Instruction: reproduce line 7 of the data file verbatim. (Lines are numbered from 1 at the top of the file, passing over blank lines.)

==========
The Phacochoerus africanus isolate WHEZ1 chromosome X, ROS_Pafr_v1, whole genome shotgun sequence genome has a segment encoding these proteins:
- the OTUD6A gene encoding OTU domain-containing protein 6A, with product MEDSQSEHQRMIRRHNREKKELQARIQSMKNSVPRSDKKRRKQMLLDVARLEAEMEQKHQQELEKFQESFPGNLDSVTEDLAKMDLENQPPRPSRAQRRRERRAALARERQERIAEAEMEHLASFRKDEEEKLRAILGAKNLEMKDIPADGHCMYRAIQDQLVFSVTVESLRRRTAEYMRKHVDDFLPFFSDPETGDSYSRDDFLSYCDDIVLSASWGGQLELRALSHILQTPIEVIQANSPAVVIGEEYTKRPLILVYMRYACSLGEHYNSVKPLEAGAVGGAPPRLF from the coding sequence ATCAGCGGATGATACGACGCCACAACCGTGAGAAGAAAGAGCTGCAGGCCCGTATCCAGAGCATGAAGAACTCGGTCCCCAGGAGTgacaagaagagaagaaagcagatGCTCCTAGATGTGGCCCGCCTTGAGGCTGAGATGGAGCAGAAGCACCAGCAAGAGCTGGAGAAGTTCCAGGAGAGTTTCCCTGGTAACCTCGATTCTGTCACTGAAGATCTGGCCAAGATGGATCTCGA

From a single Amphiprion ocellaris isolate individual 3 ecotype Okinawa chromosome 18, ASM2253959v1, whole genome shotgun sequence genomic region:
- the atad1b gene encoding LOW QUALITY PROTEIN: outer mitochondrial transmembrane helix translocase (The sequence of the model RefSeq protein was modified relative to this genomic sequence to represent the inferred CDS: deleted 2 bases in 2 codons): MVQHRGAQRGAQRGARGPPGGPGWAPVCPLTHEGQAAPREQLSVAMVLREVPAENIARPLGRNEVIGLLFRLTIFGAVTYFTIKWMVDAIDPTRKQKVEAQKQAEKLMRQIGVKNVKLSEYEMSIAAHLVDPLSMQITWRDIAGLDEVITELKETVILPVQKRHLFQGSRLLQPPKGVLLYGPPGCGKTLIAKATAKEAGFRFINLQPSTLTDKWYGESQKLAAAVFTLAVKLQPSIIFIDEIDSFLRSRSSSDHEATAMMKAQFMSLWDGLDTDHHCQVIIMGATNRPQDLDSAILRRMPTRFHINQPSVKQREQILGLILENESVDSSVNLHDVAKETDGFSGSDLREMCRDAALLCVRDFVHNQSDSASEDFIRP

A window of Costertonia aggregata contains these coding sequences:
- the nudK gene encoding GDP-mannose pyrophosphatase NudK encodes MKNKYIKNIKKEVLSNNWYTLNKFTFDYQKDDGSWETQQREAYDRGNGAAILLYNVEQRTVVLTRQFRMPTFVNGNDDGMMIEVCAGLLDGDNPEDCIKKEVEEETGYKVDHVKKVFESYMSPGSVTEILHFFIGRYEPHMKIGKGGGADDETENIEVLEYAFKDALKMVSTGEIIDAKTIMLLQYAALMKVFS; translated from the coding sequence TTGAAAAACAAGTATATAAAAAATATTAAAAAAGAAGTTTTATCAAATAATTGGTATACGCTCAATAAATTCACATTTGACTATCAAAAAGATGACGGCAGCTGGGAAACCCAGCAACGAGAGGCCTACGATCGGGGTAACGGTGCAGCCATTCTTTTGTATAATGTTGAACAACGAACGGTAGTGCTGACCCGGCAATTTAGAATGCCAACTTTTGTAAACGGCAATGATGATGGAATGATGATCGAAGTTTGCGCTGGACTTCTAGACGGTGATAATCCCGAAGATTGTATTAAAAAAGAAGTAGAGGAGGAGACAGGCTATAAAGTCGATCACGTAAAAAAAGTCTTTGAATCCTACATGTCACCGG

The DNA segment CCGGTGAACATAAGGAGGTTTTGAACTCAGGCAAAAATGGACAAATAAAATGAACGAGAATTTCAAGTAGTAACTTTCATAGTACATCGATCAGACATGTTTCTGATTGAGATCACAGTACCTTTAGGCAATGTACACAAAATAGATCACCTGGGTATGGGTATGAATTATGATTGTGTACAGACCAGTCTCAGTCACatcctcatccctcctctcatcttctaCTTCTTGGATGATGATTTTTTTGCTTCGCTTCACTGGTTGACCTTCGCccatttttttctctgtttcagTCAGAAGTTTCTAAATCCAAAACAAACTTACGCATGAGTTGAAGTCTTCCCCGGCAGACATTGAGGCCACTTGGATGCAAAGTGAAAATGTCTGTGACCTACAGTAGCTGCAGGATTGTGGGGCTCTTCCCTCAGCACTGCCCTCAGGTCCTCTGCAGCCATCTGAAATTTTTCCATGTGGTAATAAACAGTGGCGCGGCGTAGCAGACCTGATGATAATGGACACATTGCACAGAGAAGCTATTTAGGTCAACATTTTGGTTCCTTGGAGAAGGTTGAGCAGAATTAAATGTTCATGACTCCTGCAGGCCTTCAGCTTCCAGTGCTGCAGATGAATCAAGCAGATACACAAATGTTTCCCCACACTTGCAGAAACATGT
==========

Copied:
The DNA segment CCGGTGAACATAAGGAGGTTTTGAACTCAGGCAAAAATGGACAAATAAAATGAACGAGAATTTCAAGTAGTAACTTTCATAGTACATCGATCAGACATGTTTCTGATTGAGATCACAGTACCTTTAGGCAATGTACACAAAATAGATCACCTGGGTATGGGTATGAATTATGATTGTGTACAGACCAGTCTCAGTCACatcctcatccctcctctcatcttctaCTTCTTGGATGATGATTTTTTTGCTTCGCTTCACTGGTTGACCTTCGCccatttttttctctgtttcagTCAGAAGTTTCTAAATCCAAAACAAACTTACGCATGAGTTGAAGTCTTCCCCGGCAGACATTGAGGCCACTTGGATGCAAAGTGAAAATGTCTGTGACCTACAGTAGCTGCAGGATTGTGGGGCTCTTCCCTCAGCACTGCCCTCAGGTCCTCTGCAGCCATCTGAAATTTTTCCATGTGGTAATAAACAGTGGCGCGGCGTAGCAGACCTGATGATAATGGACACATTGCACAGAGAAGCTATTTAGGTCAACATTTTGGTTCCTTGGAGAAGGTTGAGCAGAATTAAATGTTCATGACTCCTGCAGGCCTTCAGCTTCCAGTGCTGCAGATGAATCAAGCAGATACACAAATGTTTCCCCACACTTGCAGAAACATGT